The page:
I’ve got a big hairy goal to live-letter at TED. I’ve had a couple opportunities to bring live-lettering to a couple local events, and the process of capturing golden nuggets, truthbombs, mic drop moments and straight up BIG ideas in the moment and in watercolor/ink/pencil/etc is one of the most fulfilling experiences I’ve had to date. Doing it for the minds that congregate at TED? #whoa.

If you could get on a plane, where are you going?

Truthfully, home. I’ve had a year of more travel and movement than I could have imagined. While it has been SO thrilling and SUCH a celebration of great people doing big and awesome things in their lives (read: 9 weddings and a healthy handful of client trips), I am craving grounding, roots, and reconnecting to the simple parts of life that I love so much. Like slow (and mostly naked) Sundays.

How do you handle setbacks?

With as much dang patience as I possibly can. Whether in my professional or my personal life, I know I can get impatient and want everything to happen in the now. And, I know I’ve been guilty for getting hard on myself when things go sideways or don’t happen the way I think/want them to. Now, my practice around setbacks and failures, regardless of the magnitude, is all about slowing down, being gentle with myself, and using the situation as a chance to get curious; to ask and answer some gut deep questions about what I really want, and how I want to move forward. So, setbacks become more a learning opportunity and less a shame-inducing self sabotage spiral (those suck something fierce). 

How do you come home to yourself?

Movement, music and mindful time. I’m a chronic over-committer in recovery, and have a bad habit (that I am working on big time) of over committing my schedule so much that I drop all the ‘best Jess’ practices I know I need to be in to be whole and complete/wholly and completely myself. If I can create and honor scheduled time to move my body to good music, and craft my days so I’m not rushing around like a chicken with its head cut off, I am fully at home, fully me.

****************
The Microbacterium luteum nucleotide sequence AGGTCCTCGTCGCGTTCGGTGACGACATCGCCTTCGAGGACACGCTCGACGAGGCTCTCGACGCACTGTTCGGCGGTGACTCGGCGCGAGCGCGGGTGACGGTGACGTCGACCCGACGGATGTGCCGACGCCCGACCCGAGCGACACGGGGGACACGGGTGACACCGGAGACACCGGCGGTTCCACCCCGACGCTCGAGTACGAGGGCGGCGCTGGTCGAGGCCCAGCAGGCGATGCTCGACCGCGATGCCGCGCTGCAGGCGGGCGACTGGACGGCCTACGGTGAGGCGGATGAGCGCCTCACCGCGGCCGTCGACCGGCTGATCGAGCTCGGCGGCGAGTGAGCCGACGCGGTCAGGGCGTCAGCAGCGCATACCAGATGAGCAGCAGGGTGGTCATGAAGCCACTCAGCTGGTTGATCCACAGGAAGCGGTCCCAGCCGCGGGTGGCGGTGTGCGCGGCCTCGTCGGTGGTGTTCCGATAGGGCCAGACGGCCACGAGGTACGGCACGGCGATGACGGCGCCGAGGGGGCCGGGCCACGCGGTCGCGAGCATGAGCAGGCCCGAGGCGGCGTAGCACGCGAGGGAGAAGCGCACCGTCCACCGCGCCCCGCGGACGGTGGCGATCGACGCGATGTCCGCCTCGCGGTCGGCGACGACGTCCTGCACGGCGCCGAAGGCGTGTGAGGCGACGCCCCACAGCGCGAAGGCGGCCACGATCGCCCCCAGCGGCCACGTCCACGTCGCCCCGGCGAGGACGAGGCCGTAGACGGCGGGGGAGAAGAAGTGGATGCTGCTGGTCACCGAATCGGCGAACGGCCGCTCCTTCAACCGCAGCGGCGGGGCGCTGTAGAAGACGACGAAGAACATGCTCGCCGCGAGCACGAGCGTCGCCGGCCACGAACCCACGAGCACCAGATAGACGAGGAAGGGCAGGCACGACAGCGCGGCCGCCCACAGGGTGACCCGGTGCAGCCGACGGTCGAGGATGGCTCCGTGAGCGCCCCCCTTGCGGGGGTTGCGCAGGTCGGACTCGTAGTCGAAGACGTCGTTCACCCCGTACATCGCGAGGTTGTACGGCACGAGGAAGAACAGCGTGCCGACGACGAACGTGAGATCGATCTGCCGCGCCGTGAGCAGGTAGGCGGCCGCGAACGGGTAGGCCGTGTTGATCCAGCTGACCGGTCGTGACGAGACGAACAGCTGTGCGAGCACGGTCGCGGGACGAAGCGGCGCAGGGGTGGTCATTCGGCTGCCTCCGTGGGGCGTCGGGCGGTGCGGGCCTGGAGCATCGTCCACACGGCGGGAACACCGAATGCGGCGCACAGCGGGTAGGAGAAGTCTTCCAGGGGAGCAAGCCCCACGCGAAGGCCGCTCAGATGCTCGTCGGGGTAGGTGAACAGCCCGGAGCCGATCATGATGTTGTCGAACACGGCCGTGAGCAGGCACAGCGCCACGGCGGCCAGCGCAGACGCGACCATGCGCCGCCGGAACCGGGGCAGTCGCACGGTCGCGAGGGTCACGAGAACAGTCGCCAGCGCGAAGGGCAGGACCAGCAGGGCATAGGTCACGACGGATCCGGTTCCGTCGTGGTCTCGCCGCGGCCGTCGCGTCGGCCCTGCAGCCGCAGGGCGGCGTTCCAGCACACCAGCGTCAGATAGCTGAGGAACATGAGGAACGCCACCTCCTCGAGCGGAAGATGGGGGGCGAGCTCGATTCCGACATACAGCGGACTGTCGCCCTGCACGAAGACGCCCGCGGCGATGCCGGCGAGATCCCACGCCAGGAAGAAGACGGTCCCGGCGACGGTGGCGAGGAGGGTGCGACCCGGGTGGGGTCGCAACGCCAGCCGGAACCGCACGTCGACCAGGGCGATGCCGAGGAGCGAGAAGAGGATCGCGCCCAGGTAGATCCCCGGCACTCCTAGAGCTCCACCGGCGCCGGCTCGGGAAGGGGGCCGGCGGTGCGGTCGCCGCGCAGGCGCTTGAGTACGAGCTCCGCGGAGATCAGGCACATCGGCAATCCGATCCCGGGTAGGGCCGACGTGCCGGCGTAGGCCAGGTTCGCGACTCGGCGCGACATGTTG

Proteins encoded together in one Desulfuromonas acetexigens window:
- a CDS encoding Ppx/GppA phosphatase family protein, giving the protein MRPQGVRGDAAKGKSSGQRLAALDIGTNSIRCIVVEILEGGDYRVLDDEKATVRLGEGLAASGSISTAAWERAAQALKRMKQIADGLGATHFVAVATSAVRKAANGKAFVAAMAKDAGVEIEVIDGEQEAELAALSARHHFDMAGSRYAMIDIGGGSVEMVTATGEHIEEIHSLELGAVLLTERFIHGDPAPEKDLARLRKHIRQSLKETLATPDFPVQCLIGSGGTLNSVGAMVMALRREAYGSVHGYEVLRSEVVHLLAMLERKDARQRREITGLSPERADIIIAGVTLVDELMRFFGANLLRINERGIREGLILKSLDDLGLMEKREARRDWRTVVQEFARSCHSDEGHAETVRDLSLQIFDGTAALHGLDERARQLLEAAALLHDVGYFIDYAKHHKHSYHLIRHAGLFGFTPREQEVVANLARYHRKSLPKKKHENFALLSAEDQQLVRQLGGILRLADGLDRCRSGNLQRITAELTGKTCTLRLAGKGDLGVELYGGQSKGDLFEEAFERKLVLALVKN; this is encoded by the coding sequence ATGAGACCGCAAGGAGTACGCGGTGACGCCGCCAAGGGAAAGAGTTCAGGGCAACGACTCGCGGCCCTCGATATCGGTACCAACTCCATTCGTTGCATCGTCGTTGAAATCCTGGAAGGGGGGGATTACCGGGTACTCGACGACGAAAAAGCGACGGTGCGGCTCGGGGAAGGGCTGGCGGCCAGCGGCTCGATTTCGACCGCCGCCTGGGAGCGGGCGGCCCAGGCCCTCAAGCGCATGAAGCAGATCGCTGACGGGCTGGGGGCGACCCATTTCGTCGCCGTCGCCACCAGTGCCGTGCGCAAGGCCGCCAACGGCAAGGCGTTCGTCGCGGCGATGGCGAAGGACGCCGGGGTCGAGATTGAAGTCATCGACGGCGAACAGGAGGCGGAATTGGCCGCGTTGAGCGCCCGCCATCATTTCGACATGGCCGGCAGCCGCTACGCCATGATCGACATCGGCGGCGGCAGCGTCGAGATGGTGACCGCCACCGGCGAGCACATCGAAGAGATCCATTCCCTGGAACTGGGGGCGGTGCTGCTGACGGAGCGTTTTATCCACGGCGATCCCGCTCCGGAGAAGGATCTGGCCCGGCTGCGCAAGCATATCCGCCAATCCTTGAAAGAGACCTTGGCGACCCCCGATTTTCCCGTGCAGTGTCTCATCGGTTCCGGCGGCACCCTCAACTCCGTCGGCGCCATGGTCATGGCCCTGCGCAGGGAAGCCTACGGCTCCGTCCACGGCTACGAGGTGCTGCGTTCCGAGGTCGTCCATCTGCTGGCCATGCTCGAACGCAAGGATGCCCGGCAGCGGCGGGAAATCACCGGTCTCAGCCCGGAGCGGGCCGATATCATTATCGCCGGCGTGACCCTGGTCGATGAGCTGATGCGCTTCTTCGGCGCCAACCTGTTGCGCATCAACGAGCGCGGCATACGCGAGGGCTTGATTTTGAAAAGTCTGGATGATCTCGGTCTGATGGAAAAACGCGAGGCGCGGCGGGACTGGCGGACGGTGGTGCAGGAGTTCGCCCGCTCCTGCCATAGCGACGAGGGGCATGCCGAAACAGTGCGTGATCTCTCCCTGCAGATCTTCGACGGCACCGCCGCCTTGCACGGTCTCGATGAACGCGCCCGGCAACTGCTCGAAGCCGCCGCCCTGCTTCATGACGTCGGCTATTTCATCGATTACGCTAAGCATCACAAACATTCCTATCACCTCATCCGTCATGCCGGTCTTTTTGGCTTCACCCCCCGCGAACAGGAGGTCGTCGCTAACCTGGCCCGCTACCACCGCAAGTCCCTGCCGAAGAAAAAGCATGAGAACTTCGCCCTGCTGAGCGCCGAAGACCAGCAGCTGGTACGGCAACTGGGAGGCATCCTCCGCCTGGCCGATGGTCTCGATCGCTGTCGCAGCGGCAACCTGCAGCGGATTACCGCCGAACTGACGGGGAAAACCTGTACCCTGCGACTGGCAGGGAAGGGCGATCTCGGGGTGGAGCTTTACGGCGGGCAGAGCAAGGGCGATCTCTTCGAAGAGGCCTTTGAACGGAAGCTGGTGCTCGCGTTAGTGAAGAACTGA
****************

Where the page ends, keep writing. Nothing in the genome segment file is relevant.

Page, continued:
What are three ways you rock the Self love?

  1. Eat food my body likes. In my 30 years of living, I’ve had some time to find out what this vessel likes and needs, and what makes it slow down or simply stop working. An act of huge self love these days is giving it fuel that feels good when I eat AND in the long run.
  2. Mini me-trips. I recently took three days to head over to one of the island off BC’s mainland. Just a bed, a typewriter, and AWESOME shower and crappy wifi. Travel inspires me greatly and the resulting ‘me’ time of solo mini-excursions (even once a year) is a real self-indulgent indulgence.
  3. Sip bourbon. As much as I’m fueling myself with things that feel good (see note #1), sipping bourbon, going for a cocktail or warming up with a hot toddy by a fire is a reminder of the sweetness of the slow moments, often shared with great people my heart sings to spend time with. It’s as much an act of loving up on my people as it is SO filling of this blonde’s Self cup.

Instgram: @jessrobson